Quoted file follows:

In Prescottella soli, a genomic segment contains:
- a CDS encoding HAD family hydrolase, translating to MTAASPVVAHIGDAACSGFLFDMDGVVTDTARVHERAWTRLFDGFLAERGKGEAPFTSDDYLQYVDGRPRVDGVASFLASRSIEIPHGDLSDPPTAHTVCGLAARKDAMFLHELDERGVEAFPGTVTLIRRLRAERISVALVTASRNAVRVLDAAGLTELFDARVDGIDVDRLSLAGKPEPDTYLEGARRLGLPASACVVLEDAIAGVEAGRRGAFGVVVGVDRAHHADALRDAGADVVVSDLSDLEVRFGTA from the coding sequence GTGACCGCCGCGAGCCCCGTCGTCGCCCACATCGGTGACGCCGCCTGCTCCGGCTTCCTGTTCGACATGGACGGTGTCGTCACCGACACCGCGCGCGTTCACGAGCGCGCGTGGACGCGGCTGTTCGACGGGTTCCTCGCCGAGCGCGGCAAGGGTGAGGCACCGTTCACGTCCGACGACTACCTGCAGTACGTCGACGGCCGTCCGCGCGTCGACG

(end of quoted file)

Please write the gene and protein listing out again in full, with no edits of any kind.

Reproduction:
In Prescottella soli, a genomic segment contains:
- a CDS encoding HAD family hydrolase, translating to MTAASPVVAHIGDAACSGFLFDMDGVVTDTARVHERAWTRLFDGFLAERGKGEAPFTSDDYLQYVDGRPRVDGVASFLASRSIEIPHGDLSDPPTAHTVCGLAARKDAMFLHELDERGVEAFPGTVTLIRRLRAERISVALVTASRNAVRVLDAAGLTELFDARVDGIDVDRLSLAGKPEPDTYLEGARRLGLPASACVVLEDAIAGVEAGRRGAFGVVVGVDRAHHADALRDAGADVVVSDLSDLEVRFGTA from the coding sequence GTGACCGCCGCGAGCCCCGTCGTCGCCCACATCGGTGACGCCGCCTGCTCCGGCTTCCTGTTCGACATGGACGGTGTCGTCACCGACACCGCGCGCGTTCACGAGCGCGCGTGGACGCGGCTGTTCGACGGGTTCCTCGCCGAGCGCGGCAAGGGTGAGGCACCGTTCACGTCCGACGACTACCTGCAGTACGTCGACGGCCGTCCGCGCGTCGACG